BAIER: Sure.

KRAUTHAMMER: It's good to have a military man. It's also good to have a military man who is known as "mad dog," because let's say you're trying to send a message to obstreperous Iranians who have been harassing our boats. I think you want to send a message that says something like if you don't stop within 48 hours, I may have to turn the matter over to mad dog, translated afterwards into Persian. I think that can be quite useful. Nixon used the crazy factor to great effect. The Russians were always afraid that they could push a button and he would go over the top as when he went to nuclear alert during the Arab-Israeli war of '73. So good to have a mad dog on your side, especially one with his strategic knowledge and range and tactical operational experience. That's very rare and would serve extremely usefully in the cabinet.

HAYES: The thing about Mattis is that he's known and respected for so many reasons. One is that he's known as the mad dog. He's blunt. When the never-Trumpers were looking for somebody to recruit to be an intellectual Donald Trump they turned to James Mattis.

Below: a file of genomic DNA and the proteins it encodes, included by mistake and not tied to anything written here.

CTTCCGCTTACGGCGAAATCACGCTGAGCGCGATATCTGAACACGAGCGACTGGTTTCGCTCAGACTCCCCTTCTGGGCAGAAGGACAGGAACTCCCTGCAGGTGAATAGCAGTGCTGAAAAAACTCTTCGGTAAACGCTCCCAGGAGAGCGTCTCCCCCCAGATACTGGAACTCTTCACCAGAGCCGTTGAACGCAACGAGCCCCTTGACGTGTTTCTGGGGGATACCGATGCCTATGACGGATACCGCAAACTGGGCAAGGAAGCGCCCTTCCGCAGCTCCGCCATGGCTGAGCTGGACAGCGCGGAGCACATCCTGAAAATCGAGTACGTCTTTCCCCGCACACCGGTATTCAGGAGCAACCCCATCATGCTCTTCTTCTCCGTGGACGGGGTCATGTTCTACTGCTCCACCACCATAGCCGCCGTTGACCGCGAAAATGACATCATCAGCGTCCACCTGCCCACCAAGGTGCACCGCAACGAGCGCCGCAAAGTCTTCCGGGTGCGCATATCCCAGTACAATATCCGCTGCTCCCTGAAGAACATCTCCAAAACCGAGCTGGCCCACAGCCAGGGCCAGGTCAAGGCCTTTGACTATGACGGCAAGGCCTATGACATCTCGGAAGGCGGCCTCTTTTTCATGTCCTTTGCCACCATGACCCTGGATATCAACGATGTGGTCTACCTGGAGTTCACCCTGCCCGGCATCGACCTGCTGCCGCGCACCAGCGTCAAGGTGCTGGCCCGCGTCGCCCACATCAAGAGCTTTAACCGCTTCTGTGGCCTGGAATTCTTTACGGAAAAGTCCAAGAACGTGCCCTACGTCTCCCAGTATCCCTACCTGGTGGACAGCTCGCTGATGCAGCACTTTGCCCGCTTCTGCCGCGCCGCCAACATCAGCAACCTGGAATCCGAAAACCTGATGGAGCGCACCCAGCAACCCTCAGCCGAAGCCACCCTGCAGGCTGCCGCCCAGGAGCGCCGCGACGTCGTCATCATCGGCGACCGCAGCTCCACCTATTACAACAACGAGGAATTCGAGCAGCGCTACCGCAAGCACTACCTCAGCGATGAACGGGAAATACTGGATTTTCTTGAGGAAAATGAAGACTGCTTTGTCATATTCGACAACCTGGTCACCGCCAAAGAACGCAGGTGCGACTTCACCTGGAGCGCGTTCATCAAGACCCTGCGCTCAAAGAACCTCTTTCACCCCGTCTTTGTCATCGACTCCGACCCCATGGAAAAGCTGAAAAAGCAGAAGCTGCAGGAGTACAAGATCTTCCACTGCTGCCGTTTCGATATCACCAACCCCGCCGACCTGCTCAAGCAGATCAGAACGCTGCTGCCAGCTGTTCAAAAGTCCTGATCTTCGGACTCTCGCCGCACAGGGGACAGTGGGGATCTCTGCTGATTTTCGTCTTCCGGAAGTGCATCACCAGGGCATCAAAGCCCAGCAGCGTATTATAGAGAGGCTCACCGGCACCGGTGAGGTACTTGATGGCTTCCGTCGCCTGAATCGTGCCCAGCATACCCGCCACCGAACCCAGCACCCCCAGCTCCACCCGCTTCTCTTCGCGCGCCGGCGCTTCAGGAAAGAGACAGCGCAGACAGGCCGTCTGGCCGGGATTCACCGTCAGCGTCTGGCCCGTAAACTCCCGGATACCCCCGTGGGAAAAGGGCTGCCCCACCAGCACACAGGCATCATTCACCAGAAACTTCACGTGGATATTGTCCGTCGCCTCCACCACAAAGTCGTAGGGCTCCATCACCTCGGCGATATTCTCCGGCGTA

BAIER: We did a piece about it. He considered it.

HAYES: He thought about it, and then eventually decided against it. But also he has this intellectual side, but he also has this softer side. After he left the Marine Corps he took this road trip across the country which he stopped and visited as many gold star families, the marines that he had commanded who were killed in battle fighting under him to visit their families, a solo road trip across the country. You just don't hear about that very much. He went to great lengths, it must be said, to have that not become a media story.